C'est le vent, Betty... : A moody, romantic, whimsical film, undoubtedly more than the sum of its parts with convincing and gritty performances, beautiful cinematography, and a soundtrack that literally speaks for itself. Sometimes the film is a little overwraught, but then so are Betty and Zorg, caught up as they are in Betty's terrible instabilities. Watch it and you'll just want to watch it again - there's just too much to enjoy/appreciate for one viewing.
I'd recommend getting the soundtrack too - I'm not a big soundtrack fan, but this really is a great production, very atmospheric, perfect on a summer's day with all thw windows open wide.
A masterpiece of French film. : BETTY BLUE (or 37º2 LE MATIN, to give it its original French title) is a film based on a book by Philippe Dijan, and centres around Zorg (Jean-Hugues Anglade), a 30-year-old painter and plumber who has written a novel that keeps being refused by publishers. His girlfriend is the titular Betty (a very good start for Béatrice Dalle), a 19-year-old beauty who has a penchant for becoming unpredictable in her behaviour to the point where she could literally be throwing the toys out of the pram.
Zorg has an argument with his boss, which Betty takes very badly and makes our young couple leave the area to try and get Zorg's book published in the big city. However, the refusals from publishers continue, and this causes our wildcat Betty to fly off the handle in her own inimitable way, but her mood swings and rage become an increasing concern for Zorg, and might lead to disastrous consequences. How can their relationship possibly survive?
I've not read the original book, but nothing can alter the fact that this is a highly accomplished example of French cinema at its best, directed by Jean-Jacques Beineix. Each shot is beautifully coloured, with clever uses of blues and yellows in particular. Anglade and Dalle are fantastic to watch, with very believable performances from the pair of them, and you wonder what could have happened to Dalle had she not had the occasional moments similar to her Betty character in real life (one altercation with the law reportedly denied her the ability to get a US visa to get a role on THE SIXTH SENSE). Dalle in particular really sets the screen alight with her beautiful smile and alluring performance.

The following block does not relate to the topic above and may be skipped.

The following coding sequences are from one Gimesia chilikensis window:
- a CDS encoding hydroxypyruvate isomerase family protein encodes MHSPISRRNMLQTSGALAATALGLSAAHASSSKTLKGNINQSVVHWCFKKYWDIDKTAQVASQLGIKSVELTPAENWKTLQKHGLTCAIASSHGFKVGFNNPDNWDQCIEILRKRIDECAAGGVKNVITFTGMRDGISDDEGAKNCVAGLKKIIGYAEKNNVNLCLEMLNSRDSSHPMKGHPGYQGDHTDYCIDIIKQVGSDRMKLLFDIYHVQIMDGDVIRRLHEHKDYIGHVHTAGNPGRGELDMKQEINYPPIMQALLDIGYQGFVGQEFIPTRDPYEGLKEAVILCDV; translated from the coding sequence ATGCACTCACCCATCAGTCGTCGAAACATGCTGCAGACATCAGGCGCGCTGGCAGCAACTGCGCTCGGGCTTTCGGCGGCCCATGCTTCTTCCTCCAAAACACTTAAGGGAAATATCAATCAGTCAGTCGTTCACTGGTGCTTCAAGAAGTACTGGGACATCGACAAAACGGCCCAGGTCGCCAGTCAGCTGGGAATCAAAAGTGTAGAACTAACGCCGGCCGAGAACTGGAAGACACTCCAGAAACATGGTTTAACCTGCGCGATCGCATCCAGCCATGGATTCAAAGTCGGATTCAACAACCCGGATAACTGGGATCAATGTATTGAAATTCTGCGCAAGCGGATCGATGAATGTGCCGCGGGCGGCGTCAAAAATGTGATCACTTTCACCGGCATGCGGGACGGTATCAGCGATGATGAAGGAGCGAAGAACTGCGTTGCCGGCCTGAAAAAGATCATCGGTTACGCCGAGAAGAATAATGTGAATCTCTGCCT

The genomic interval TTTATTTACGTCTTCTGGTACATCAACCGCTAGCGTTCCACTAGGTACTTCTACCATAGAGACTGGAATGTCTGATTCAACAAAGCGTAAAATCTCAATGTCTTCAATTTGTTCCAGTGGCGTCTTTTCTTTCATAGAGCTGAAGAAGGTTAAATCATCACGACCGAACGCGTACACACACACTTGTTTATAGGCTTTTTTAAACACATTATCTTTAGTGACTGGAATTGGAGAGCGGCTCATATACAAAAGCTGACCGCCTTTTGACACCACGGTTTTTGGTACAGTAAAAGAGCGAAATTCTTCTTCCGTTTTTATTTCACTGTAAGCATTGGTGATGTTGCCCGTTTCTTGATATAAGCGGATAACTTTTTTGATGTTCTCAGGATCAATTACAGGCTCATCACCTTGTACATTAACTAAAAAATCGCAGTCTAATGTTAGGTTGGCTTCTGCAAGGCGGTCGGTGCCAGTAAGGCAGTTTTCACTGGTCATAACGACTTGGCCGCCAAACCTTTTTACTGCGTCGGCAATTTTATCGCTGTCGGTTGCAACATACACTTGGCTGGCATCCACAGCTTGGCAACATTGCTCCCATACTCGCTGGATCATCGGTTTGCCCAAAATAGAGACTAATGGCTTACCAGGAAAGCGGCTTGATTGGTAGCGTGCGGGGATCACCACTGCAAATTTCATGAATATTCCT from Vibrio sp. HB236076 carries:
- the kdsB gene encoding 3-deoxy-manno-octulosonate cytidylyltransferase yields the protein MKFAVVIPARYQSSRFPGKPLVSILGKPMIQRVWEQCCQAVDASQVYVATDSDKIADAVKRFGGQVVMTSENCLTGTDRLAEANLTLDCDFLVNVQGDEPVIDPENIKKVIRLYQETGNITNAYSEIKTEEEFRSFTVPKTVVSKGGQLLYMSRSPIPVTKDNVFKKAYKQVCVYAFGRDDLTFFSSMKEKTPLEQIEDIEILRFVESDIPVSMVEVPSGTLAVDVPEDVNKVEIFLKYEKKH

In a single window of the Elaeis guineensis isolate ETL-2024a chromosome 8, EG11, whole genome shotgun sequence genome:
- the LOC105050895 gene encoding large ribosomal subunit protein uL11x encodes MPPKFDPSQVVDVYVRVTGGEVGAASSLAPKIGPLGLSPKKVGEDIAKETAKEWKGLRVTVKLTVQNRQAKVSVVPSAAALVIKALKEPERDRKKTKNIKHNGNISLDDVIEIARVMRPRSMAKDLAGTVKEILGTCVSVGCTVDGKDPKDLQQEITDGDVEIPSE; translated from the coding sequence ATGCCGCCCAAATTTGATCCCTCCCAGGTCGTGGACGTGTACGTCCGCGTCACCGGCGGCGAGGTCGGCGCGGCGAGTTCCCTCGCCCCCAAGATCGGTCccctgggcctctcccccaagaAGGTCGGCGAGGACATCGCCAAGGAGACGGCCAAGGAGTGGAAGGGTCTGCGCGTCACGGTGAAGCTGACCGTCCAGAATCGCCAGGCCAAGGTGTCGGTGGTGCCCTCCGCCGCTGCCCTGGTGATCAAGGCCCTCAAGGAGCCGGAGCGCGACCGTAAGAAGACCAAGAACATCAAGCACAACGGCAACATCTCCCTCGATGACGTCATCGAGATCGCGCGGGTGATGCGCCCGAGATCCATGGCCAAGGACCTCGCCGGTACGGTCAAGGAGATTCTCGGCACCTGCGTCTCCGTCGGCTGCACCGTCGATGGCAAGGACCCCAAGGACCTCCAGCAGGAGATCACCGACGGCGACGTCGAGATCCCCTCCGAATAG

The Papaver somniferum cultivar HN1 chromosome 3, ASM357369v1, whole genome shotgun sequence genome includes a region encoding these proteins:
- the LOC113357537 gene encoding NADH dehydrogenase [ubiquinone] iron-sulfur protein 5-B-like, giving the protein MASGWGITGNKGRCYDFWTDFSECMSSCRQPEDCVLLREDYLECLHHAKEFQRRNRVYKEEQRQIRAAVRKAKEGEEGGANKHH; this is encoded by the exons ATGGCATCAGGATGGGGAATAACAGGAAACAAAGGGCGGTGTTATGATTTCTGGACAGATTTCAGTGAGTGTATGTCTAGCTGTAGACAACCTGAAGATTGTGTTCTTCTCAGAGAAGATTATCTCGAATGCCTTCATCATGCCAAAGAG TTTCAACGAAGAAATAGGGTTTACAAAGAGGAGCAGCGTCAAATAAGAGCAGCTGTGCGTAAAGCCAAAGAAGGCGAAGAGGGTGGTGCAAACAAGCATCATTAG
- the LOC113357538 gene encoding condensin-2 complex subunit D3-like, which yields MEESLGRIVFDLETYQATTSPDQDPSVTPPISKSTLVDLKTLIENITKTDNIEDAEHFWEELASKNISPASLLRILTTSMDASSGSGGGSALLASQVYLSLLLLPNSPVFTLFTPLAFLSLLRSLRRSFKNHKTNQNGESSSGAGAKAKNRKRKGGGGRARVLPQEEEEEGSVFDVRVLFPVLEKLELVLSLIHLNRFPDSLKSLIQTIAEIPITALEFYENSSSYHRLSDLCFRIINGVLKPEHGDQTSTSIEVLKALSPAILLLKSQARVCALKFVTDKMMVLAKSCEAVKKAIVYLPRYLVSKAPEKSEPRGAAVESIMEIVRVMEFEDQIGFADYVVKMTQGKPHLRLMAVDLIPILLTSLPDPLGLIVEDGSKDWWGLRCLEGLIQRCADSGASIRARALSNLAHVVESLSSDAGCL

There is a fair bit of sex and nudity in this film. In fact, the very moment that the opening credits end you're in a sex scene! You also see a lot of shots of full-frontal nudity from both of the principal performers, and the most prudish might be a bit annoyed about the number of times Anglade walks around naked with, ahem, everything on show. But in all fairness this is a different culture, and the whole film certainly doesn't come off as gratuitous when there's so much else to marvel at. Yes, the film is almost three hours long, but it's not really a drag at all (and nobody says you have to watch the whole thing at once on DVD).
The music plays an integral part in the film, especially from the moment that the two end up in a piano store and play a tune together, which resurfaces in later key parts of the film. Gabriel Yared composed the score.
Given Betty's problems, you might think that the film's all doom and gloom when she goes into one of her rages, but in fact there are plenty of times when she's really sweet and smiley, and the film is punctuated with some light-hearted comic moments that do not detract from the film in any way.